Transparency, Authenticity, and Vulnerability: Storytelling for Leaders [515 words]

Transparency, authenticity, and vulnerability are tools anyone can use to create stronger relationships. For leaders who seek to be more inclusive, authentic storytelling can accelerate trust and shape culture within your organization. Transparency derives from an attitude of servant leadership. Authenticity demands a great deal of self-awareness. And vulnerability requires incredible courage and self-confidence. If we want to connect with and inspire others, we must be brave and humble. These are the hallmarks of true leadership.

(Author’s note: This article is adapted from my book, Network Beyond Bias.)

Regardless of your tenure or title, you can lead others by example. If you’re searching for the kinds of stories that build leaders, here are some prompts to help you get started. And please, tell me how you’re using storytelling to empower yourself and others!

Your Values

  • Share a story from your childhood, teenage years, or early adulthood that was a defining moment for you. What brought you to the crossroads? What core values drove your decision? And what did you learn about yourself? When was the last time you told yourself or someone else this story and why?

Your Journey

  • If you are in a position of power, such as a corporate leader, think back to when you just starting your climb up the organizational ladder. Was there a time when you struggled to be heard or taken seriously? How did that feel? What steps did you take to cope with your environment or to change your approach? If you were in that situation today, how might you handle it differently?

Your Struggles

  • Talk about times you struggled – financially, academically, professionally, or personally. Who helped you? What mistakes did you make? What did you learn? Do you now view this struggle as a source of pride?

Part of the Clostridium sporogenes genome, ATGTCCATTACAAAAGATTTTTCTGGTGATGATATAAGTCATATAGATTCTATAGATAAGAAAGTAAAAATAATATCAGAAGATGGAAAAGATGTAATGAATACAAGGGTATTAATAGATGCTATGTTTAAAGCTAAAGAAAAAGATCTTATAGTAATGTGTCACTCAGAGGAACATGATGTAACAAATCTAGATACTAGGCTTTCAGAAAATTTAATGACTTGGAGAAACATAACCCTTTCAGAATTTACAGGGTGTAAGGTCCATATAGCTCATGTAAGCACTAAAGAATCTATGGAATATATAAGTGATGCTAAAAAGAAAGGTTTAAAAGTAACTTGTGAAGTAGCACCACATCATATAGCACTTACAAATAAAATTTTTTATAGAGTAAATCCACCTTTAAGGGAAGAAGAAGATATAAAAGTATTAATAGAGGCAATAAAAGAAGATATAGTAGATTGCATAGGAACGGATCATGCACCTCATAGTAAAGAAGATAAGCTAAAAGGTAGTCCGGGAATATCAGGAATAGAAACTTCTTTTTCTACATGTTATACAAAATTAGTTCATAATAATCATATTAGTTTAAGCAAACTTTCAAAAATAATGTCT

• Was there ever a time you didn’t fit in? How did that feel?
  • In what aspects of your job or life do you struggle? When do you ask for help? Are there times when you refuse to seek help because you don’t want to appear weak, incompetent, or vulnerable?

Your Mistakes

  • Think about a time when you missed a chance to live up to your values. What was the situation? Why do you feel you it was the wrong decision? What options did you have, and what drove your choice? What lesson did you learn?
  • Talk about a time when your beliefs about something or someone were inaccurate or incomplete. How did you become aware of your error? What work did you have to do – internally or externally – to bridge the gap? How might the situation have unfolded if you hadn’t changed your mind? Did you ultimately learn more about yourself?

Why Storytelling Matters

We all need role models. And when those role models have flaws or limitations we can relate to, we become even more invested in their success. The people who look up to you want to be able to see themselves in you. They want to feel connected to you and your story. When you engage in authentic storytelling, you provide that vital connection.

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Amy C. Waninger Author Bio

Amy C. Waninger is the Founder & CEO of Lead at Any Level, where she improves employee engagement and retention for companies that promote from within. Amy offers assessments, advisory services, and training on essential skills for inclusive leaders. She is the author of eight books. Learn more at

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3 responses to “Transparency, Authenticity, and Vulnerability: Storytelling for Leaders [515 words]”
  1. […] For a better understanding of the importance of transparency, read this article. […]

  2. […] As you read the last paragraph, did you catch yourself singing “Eye of the Tiger,” “Let’s Hear It for the Boy,” or “Be a Man”? The songs, too, are often edited for length so that you felt the whole transformation take place at warp speed. Think about how many hours of planning, rehearsal, costumes, makeup, raw footage, B-roll, retakes, camera angles, animation, sound effects, and editing went into create your favorite movie montage. All of that for less than three minutes of concentrated storytelling! […]

  3. […] fact only relatively recently. It was only about four years ago when a colleague mentioned it in one of her own articles. And it has been a rare day that I have not thought about it in both my practice and my personal […]

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